3.8. Fourier Transform Infrared Spectroscopy

FTIR spectra of G2-β-CD, MIPT, and MIP were recorded by an FTIR spectrometer (470 FTIR, Nicolet, Waltham, MA, USA). The dried samples were mixed with KBr, grounded, and pressed into a pellet. FTIR spectra were obtained in the wave range from 400 to 4000 cm−1.

3.9. Thermogravimetric Analysis

The thermogravimetric curves of G2-β-CD, MIPT, and MIP were performed by a TGA/SDTA851e (Mettler, Toledo, USA). The samples (4.0 ± 1.0 mg) were heated from 25 to 600 °C with a platinum crucible under air atmosphere at a flow rate of 20 mL/min. The heating rate was 10 °C/min.

3.10. Binding Selectivity

We dispersed 3.0 mg of MIP/NIP in the 1.0 mL of 5.0 × 10−5 mol/L G2-β-CD, β-CD and maltose, respectively. The suspension was shaken at 25 °C in a dark environment for 24 h and filtered using a 0.22 mm porous membrane. The concentration of G2-β-CD and maltose in the supernatant was measured by a high-performance liquid chromatograph (Shimadzu, Kyoto, Japan). The HPLC condition was as follows: Hypersil NH2 column (4.6 mm diameter × 250 mm), K-2301 refractive index detector (RID), mobile phase of acetonitrile—water (70:30 v/v), flow rate of 1 mL/min, temperature of 30 °C, injection of 10 μL.

3.11. Equilibrium Binding Experiments

We incubated 5.0 × 10−5 mol/L of G2-β-CD or maltose and different amounts of the MIP/NIP at 25 °C in a dark environment for 6 h. The amounts of G2-β-CD and maltose which bound to the MIP were then measured by HPLC.

3.12. Binding Kinetics

We incubated 3.0 mg of MIP/NIP and 1.0 mL of 5.0 × 10−5 mol/L G2-β-CD or maltose in a dark environment at 25 °C [38]. After different intervals, the suspensions were sampled and filtered using a 0.22 mm porous membrane. The adsorption dynamics were tested by detecting the amounts of G2-β-CD and maltose remaining in the solution. The concentration of free G2-β-CD and maltose was measured by HPLC.

3.13. Binding Isotherm

We incubated 3 mg of MIP/NIP and a series of G2-β-CD solutions (C = 1.0 × 10−5–1.5 × 10−4 mol/L, 1.0 mL) at 25 °C for 6 h. The suspensions were filtered using a 0.22 mm porous membrane, and then the amounts of G2-β-CD bound to the MIP (B) were measured by HPLC. The equilibrium adsorption capacity of G2-β-CD by the MIP was calculated through the Scatchard equation:
B F = ( N max B ) K a
where F is the amount of free G2-β-CD in the solution, Ka is the binding association constant and Nmax is the maximum number of the binding site.

3.14. Photocontrolled Uptake and Release

The G2-β-CD was produced through the reverse action with pullulanase in a reaction mixture containing of β-CD and maltose. The reaction mixture was analyzed by HPLC and five peaks were observed (Figure S1b in the Supplementary Materials). The β-CD has a structure similar to G2-β-CD, it has great significance to separate β-CD from the obtained crude G2-β-CD by 50% methanol owing to the different solubility of productions [39]. The β-CD could be precipitated from the system easily as precipitation, and the recovery ratio was around 60% (Figure S1c in the Supplementary Materials). The further purification of G2-β-CD was performed with MIP. The photocontrolled release and uptake studies of the crude G2-β-CD by the MIP/NIP were performed by alternate irradiation under 365 and 440 nm light. 3.0 mg MIP/NIP was dispersed in the 1.0 mL of 0.5 mg/mL crude G2-β-CD solution. After the suspension was incubated at 25 °C in a dark environment for 6 h, the samples were centrifuged to determine the amounts of G2-β-CD, β-CD, and maltose in the supernatant by HPLC. The precipitate obtained by the centrifugation was dispersed in 1.0 mL of distilled water with stirring and irradiated at 365 nm light for 4 h. Then, stirring was stopped and the centrifugation was performed again. The amounts of G2-β-CD, β-CD, and maltose in the supernatant were measured by HPLC. The precipitate of centrifugation and the supernatant of the first centrifugation conducted were stirred in the visible light (440 nm). After 6 h of visible light irradiation at 25 °C, the samples were centrifuged to determine their binding. The photocontrolled release and uptake studies (i.e., UV light on for 4 h and visible light on for 6 h, alternately) were conducted similarly as above. The amounts of samples in the supernatant were determined as well.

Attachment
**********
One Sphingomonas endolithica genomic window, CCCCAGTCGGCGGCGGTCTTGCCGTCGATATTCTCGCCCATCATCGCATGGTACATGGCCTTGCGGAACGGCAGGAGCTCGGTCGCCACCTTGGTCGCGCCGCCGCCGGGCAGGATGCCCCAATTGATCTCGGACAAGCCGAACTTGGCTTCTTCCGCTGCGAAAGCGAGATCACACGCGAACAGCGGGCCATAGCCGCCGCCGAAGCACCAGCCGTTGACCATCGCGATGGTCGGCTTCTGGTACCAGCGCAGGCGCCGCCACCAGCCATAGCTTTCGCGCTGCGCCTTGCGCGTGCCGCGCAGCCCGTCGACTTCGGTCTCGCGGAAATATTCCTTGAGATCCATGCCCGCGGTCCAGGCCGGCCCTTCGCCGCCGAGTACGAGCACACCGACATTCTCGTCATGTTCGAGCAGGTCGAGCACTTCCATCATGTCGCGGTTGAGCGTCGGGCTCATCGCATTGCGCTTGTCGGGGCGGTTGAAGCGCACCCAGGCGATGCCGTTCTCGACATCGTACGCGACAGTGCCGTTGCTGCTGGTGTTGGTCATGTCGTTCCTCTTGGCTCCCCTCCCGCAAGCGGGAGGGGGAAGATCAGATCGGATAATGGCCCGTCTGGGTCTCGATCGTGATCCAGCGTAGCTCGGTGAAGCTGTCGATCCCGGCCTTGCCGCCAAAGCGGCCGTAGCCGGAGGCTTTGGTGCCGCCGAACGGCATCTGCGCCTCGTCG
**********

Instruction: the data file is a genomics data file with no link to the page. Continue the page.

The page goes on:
3.15. Statistical Analysis

The data were represented as the averaging of at least three replications. The data were statistically analyzed using SPSS 17.0 (SPSS Inc., Chicago, IL, USA). The experimental data were analyzed using analysis of variance (ANOVA) by the Origin Pro 8.0 statistics program (Originlab, Northampton, MA, USA) and represented by mean ± standard deviation. The statistically significant differences were set at a significance level of 95% (p < 0.05).